Tax Day 2023: Filing for an Extension? You’ll Still Need To Pay Money Today

Frustrated couple checking bills at home using laptop.
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If you file for a tax return extension before the end of the April 18, 2023, filing deadline, you’ll get an additional six months to complete your return. What you won’t get is relief from the taxes you owe.

Taxpayers who owe taxes “should pay their entire obligation, or as much as they can,” by the normal deadline to avoid penalties and interest, according to the IRS. That applies even if you file for an extension.

If you don’t owe taxes or are due a refund, you won’t have to worry about paying on April 18. Otherwise, be prepared to pay the IRS online before the end of the day.

By either filing a return on time or requesting an extension by the April 18 filing deadline, you can avoid the late-filing penalty — which can be 10 times as costly as the penalty for not paying.

The failure-to-file penalty is 5% of the unpaid taxes for each month or part of a month that a tax return is late, according to the IRS. The late-payment penalty is normally 0.5% per month. Both penalties max out at 25%. States that require you to file a tax return might also impose late-filing fees.

Make Your Money Work

An extension gives you an automatic six more months to complete your full return, which means this year you will have until Oct. 16, 2023.

The quickest and easiest way to get an extension is to use the IRS’s Free File tool, available on its website. The tool lets you electronically request an extension on Form 4868, regardless of your income. To get the extension, you must use the form to estimate your tax liability and file it by the end of the day on April 18.

Other quick and free options to get an extension include using IRS Direct Pay or the Electronic Federal Tax Payment System, or by paying with a credit or debit card or digital wallet. You don’t need to file a separate Form 4868 extension request when making an electronic payment and indicating it’s for an extension. The IRS will automatically count it as an extension.

Paying as much as you can by the due date will reduce the overall amount subject to penalty and interest charges. The interest rate for an individual’s unpaid taxes is currently 7%, compounded daily. That is on top of the late-filing and late-payment penalties mentioned earlier.

Make Your Money Work

The IRS will work with taxpayers who can’t pay the full amount of taxes they owe. You can also look into other options, such as paying by credit card. Most taxpayers can set up a payment plan on to pay off their balances over time.

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Some eligible taxpayers get more time to file without having to ask for extensions. These include the following:

  • U.S. citizens and resident aliens who live and work outside of the United States and Puerto Rico get an automatic two-month extension to file their tax returns. They have until June 15, 2023 to file. However, tax payments are still due April 18 or interest will be charged.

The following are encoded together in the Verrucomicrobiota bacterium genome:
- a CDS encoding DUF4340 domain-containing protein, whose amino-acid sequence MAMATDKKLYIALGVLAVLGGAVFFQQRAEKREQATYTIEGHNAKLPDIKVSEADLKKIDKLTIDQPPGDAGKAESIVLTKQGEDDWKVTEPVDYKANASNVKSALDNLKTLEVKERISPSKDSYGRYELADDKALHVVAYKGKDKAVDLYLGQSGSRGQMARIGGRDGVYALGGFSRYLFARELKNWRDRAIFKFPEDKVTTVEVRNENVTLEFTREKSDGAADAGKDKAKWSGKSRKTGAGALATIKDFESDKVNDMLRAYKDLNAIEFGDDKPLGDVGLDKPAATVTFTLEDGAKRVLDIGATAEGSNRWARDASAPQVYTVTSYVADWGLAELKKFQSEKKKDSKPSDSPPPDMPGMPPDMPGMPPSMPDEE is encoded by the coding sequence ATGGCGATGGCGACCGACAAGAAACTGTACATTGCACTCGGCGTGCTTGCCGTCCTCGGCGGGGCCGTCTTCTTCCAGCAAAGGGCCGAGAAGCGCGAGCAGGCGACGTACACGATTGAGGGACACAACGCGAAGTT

• Members of the military on duty outside the U.S. and Puerto Rico also receive an automatic two-month extension to file. Those serving in combat zones have up to 180 days after they leave the combat zone to file returns and pay any taxes due. Details are available in Publication 3, Armed Forces’ Tax Guide.
  • When the president makes a disaster area declaration, the IRS can postpone certain taxpayer deadlines for residents and businesses in the affected area. Taxpayers in certain disaster areas don’t need to submit an extension electronically or on paper. People can find information on the most recent tax relief for disaster situations on the IRS’s Extension of Time To File Your Tax Return page.

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About the Author

Vance Cariaga is a London-based writer, editor and journalist who previously held staff positions at Investor’s Business Daily, The Charlotte Business Journal and The Charlotte Observer. His work also appeared in Charlotte Magazine, Street & Smith’s Sports Business Journal and Business North Carolina magazine. He holds a B.A. in English from Appalachian State University and studied journalism at the University of South Carolina. His reporting earned awards from the North Carolina Press Association, the Green Eyeshade Awards and AlterNet. In addition to journalism, he has worked in banking, accounting and restaurant management. A native of North Carolina who also writes fiction, Vance’s short story, “Saint Christopher,” placed second in the 2019 Writer’s Digest Short Short Story Competition. Two of his short stories appear in With One Eye on the Cows, an anthology published by Ad Hoc Fiction in 2019. His debut novel, Voodoo Hideaway, was published in 2021 by Atmosphere Press.
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